Saturday 14 December, 2019

PM says DLP will not engage in dirty politics

Prime Minister Freundel Stuart speaking at a political meeting on Sunday.

Prime Minister Freundel Stuart speaking at a political meeting on Sunday.

Prime Minister Fruendel Stuart has sought to distance himself and the Democratic Labour Party (DLP) from what he has referred to as a “poisonous political environment” as the next general election approaches. 

The DLP held a political mass meeting Sunday evening at the Alexandra School in St. Peter where a number of party hopefuls and MP’s addressed supporters. Stuart closed out the meeting where he heavily criticised the Barbados Labour Party (BLP) for using the political arena to attack and belittle others. 

“For a lot of these people, politics is not intended to be a serious vocation. It is supposed to be a glorified blood sport where the people, the masses who are supposed to vote, sit ringside and applaud political gladiators who fight with one another and applaud who wins or who loses or who got in a good blow. I am not in that kind of politics and the Democratic Labour Party is not about that kind of politics.”

Stuart charged they were some who were "preaching the gospel of distress and despondency” by giving Barbadians the impression that the country is “the worst place on earth to live” and in the process “disillusioning” citizens. 

Stuart also delivered a severe tongue lashing to BLP’s frontrunner, Dale Marshall who, Stuart said, is misleading Barbadian people about the level of corruption taking place in Barbados. He urged the shadow Attorney General to come forward with the truth.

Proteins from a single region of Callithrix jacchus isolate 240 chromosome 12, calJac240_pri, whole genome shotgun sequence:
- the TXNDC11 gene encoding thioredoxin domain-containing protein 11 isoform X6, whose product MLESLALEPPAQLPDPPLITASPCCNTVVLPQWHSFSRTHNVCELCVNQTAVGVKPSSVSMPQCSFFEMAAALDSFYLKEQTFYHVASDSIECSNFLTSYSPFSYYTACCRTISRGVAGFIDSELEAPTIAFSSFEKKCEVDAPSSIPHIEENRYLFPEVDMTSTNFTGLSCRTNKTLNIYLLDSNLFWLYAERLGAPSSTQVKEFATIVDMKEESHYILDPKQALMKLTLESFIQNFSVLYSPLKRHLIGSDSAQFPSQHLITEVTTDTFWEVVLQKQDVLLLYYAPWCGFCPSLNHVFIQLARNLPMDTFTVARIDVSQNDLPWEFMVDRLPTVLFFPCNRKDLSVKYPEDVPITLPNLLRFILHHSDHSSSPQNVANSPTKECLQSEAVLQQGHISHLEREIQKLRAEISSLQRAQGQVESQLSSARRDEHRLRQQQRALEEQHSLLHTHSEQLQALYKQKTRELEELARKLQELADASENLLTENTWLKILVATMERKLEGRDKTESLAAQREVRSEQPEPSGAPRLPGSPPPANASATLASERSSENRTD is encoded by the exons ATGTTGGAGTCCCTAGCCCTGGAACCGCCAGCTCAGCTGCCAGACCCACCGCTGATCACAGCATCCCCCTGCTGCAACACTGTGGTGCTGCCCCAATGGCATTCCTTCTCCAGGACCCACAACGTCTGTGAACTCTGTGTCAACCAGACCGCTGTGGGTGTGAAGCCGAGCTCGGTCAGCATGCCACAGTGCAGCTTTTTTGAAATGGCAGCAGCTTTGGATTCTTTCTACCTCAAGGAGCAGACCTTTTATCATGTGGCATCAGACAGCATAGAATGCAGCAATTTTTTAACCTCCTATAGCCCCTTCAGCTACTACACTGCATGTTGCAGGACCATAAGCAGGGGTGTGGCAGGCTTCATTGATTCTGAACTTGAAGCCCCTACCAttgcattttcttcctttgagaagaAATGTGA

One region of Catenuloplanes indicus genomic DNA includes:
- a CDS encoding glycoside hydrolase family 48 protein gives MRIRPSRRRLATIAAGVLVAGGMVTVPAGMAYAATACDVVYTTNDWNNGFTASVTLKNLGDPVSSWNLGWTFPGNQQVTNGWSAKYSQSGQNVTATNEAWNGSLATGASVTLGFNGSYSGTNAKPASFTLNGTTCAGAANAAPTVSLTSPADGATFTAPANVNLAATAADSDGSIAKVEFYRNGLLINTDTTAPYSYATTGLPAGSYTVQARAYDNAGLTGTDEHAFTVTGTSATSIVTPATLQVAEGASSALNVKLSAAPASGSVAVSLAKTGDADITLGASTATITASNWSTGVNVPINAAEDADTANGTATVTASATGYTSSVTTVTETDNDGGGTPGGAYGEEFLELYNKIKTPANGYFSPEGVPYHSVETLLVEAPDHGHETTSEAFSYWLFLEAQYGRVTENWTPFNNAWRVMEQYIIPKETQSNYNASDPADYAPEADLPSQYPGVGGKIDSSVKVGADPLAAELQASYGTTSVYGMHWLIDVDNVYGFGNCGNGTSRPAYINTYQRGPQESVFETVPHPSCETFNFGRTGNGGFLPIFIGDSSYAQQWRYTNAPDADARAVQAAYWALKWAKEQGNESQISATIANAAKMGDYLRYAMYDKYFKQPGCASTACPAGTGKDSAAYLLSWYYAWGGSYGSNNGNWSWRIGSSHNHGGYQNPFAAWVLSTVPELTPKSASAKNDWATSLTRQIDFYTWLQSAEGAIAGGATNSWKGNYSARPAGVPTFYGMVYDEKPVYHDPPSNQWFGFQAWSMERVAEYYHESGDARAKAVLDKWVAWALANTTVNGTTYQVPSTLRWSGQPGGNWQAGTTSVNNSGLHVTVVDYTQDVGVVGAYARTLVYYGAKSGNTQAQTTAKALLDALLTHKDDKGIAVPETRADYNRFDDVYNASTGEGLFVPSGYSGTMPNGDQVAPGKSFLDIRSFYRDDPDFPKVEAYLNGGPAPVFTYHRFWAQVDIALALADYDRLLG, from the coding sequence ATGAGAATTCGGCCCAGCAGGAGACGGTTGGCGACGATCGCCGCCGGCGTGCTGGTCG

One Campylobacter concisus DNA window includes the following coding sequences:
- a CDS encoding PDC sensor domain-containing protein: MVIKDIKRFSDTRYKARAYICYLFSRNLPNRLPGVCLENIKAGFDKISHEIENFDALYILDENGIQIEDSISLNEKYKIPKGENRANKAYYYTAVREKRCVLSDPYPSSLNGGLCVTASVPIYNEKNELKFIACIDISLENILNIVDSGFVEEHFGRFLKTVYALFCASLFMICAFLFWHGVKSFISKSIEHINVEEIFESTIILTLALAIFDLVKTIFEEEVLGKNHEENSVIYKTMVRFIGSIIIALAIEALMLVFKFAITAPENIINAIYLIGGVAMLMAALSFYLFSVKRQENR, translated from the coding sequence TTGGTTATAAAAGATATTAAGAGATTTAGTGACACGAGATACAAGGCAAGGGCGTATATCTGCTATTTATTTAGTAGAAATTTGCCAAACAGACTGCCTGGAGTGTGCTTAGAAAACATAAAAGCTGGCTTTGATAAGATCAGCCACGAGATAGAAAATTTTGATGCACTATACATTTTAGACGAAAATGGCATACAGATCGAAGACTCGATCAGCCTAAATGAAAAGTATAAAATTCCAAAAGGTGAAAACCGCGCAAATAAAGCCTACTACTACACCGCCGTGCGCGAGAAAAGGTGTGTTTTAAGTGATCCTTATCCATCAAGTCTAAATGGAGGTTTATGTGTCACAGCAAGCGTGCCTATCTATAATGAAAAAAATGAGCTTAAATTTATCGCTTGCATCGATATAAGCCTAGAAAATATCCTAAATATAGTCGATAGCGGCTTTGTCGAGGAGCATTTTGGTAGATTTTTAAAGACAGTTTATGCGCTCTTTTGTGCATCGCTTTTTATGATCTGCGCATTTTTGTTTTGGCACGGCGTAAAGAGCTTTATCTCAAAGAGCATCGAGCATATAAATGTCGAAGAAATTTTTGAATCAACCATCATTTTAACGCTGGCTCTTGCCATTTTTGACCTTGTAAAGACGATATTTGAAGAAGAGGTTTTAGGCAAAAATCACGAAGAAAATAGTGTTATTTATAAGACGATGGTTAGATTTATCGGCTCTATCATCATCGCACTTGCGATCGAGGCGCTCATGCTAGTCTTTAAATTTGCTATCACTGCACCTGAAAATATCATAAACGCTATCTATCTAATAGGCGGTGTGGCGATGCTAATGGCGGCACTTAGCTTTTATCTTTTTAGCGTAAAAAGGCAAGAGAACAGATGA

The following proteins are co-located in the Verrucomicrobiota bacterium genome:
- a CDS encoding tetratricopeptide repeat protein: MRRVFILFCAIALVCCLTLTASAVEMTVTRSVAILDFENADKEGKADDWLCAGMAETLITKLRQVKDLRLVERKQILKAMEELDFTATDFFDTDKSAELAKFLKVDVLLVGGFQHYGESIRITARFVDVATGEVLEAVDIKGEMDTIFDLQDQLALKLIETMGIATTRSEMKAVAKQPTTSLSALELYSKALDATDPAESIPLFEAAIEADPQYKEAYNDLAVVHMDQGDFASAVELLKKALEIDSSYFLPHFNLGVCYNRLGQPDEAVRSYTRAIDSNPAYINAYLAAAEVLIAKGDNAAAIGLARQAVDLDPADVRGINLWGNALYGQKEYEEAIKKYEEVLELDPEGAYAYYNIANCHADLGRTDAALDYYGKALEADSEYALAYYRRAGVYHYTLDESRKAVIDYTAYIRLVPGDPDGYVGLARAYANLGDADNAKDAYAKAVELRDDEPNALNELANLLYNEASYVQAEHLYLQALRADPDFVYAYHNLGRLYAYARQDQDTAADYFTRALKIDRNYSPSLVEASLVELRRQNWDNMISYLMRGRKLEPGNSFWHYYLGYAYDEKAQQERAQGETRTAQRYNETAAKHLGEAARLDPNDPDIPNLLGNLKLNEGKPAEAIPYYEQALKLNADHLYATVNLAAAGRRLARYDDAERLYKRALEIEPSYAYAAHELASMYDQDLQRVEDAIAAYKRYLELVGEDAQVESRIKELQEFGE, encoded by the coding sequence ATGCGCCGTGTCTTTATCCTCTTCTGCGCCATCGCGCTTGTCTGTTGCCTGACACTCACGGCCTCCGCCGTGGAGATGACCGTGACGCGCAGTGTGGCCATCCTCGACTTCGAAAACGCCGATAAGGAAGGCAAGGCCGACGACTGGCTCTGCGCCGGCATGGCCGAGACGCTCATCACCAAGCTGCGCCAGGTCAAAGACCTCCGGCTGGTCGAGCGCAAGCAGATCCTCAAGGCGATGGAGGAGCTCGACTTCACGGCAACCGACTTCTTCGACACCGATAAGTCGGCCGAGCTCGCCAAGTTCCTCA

“Any Parliamentarian who can say as emphatically as the shadow Attorney General of Barbados, Mr. Marshall, is reported to have said the paper today [Saturday] that corruption has now reached unprecedented levels, is basically saying… that he knows who the corrupt people are.

I challenge Mr. Marshall, if you know where the corruption is and who the corrupt people are- I challenge you to … go to the Director of Public Prosecutions, who nobody can instruct, and demonstrate to Barbadians that you are… prepared to stand up and defend the rights of this society.” 

Stuart also used the platform to defend his decision to grant planning permission to the investors of the Downtown Hyatt, Vision Development, headed by businessman Mark Maloney. Stuart explained back in 2006 an investor by the name of Waterford Investment Corporation had applied and been granted building permissions, under a BLP government, for the site on Bay Street but due to financial failings they were forced to pull out of the project.

He said, at that time, there was no backlash from social commentators about the environmental concerns of building on the prime beachfront property. But now, Stuart said many were commenting on the proposed project, now stalled in the judicial process for over six months. 

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